This architectural achievement stands proudly on a rocky escarpment from where it seems to watch over the Ellé valley. The fountain is beautiful and you should remember ring the bell near the guard house and make a wish.
A splendid example of a polychrome rood screen, few of which are found in Brittany. The "cartoon," carved in the wood, shows among other things the representation of vices and sins, the temptation of Adam and Eve, the Annunciation... a rich and symbolic barrier separating the choir from the nave and which served to teach the faithful to be good and believe in God.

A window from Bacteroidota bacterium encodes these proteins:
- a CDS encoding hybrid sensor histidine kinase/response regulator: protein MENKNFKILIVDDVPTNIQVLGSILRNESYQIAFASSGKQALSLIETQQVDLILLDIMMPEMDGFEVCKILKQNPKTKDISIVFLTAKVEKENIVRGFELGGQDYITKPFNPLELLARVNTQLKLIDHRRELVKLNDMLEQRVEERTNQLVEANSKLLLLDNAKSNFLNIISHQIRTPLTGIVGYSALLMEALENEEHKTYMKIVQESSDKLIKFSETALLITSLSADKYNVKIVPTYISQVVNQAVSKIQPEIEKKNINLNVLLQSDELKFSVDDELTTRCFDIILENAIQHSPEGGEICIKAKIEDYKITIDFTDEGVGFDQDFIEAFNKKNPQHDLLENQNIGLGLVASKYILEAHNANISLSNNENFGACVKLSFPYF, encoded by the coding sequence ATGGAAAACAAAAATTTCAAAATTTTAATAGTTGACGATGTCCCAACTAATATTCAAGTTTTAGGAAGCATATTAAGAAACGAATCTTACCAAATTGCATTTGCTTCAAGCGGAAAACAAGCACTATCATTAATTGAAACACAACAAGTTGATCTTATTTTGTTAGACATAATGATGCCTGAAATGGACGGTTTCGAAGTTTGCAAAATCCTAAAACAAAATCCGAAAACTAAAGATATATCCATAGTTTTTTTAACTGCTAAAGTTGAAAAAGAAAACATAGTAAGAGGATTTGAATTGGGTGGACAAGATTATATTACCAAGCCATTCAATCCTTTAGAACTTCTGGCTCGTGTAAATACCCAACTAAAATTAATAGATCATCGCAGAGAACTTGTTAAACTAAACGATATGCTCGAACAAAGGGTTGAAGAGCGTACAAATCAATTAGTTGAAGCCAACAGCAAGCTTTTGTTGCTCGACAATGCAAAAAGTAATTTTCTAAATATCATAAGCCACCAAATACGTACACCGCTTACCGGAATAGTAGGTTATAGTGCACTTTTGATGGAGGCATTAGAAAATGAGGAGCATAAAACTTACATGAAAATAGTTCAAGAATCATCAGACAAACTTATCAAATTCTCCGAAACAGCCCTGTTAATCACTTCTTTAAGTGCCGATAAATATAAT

Mentioned as early as 1542, this nerve centre of the borough has sheltered many fairs and markets down the ages. The market halls hold memories of the looting and pillage carried out by "Marion" and her band of brigands in the 18th century. Marie-Louise Tromel, to give her real name, scared Le Faouet and its surroundings stiff for some fifteen years, preferring to rob peasants and merchants rather than sink to begging, in a Brittany where famine was rife.
The atmosphere that charmed the 19th century's the many painters can still be found - they immortalized its fairs and markets, pardons and many other scenes of everyday life. The local Museum of Le Faouët is an accredited Musée de France.